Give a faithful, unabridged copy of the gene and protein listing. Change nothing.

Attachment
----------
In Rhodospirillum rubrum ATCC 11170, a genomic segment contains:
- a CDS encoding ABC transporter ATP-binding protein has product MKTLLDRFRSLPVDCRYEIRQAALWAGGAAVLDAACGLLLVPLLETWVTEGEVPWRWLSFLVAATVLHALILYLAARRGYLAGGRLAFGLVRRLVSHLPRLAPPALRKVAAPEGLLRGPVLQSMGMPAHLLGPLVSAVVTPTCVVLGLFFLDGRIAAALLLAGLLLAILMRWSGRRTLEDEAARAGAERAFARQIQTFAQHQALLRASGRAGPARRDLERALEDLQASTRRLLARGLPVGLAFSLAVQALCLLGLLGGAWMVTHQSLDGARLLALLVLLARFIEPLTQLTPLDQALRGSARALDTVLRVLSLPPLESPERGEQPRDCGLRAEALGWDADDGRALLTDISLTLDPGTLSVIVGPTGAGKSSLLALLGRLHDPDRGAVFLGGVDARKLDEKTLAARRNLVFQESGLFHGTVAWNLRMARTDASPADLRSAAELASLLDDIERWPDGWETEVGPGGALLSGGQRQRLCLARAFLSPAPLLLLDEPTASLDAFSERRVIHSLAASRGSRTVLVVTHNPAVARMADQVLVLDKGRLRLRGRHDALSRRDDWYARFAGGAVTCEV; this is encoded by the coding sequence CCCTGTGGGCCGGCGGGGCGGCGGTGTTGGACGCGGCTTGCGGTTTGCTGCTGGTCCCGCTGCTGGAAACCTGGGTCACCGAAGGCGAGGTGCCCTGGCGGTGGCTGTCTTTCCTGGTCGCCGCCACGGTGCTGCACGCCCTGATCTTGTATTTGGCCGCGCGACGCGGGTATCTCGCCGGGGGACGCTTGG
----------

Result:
In Rhodospirillum rubrum ATCC 11170, a genomic segment contains:
- a CDS encoding ABC transporter ATP-binding protein has product MKTLLDRFRSLPVDCRYEIRQAALWAGGAAVLDAACGLLLVPLLETWVTEGEVPWRWLSFLVAATVLHALILYLAARRGYLAGGRLAFGLVRRLVSHLPRLAPPALRKVAAPEGLLRGPVLQSMGMPAHLLGPLVSAVVTPTCVVLGLFFLDGRIAAALLLAGLLLAILMRWSGRRTLEDEAARAGAERAFARQIQTFAQHQALLRASGRAGPARRDLERALEDLQASTRRLLARGLPVGLAFSLAVQALCLLGLLGGAWMVTHQSLDGARLLALLVLLARFIEPLTQLTPLDQALRGSARALDTVLRVLSLPPLESPERGEQPRDCGLRAEALGWDADDGRALLTDISLTLDPGTLSVIVGPTGAGKSSLLALLGRLHDPDRGAVFLGGVDARKLDEKTLAARRNLVFQESGLFHGTVAWNLRMARTDASPADLRSAAELASLLDDIERWPDGWETEVGPGGALLSGGQRQRLCLARAFLSPAPLLLLDEPTASLDAFSERRVIHSLAASRGSRTVLVVTHNPAVARMADQVLVLDKGRLRLRGRHDALSRRDDWYARFAGGAVTCEV; this is encoded by the coding sequence CCCTGTGGGCCGGCGGGGCGGCGGTGTTGGACGCGGCTTGCGGTTTGCTGCTGGTCCCGCTGCTGGAAACCTGGGTCACCGAAGGCGAGGTGCCCTGGCGGTGGCTGTCTTTCCTGGTCGCCGCCACGGTGCTGCACGCCCTGATCTTGTATTTGGCCGCGCGACGCGGGTATCTCGCCGGGGGACGCTTGG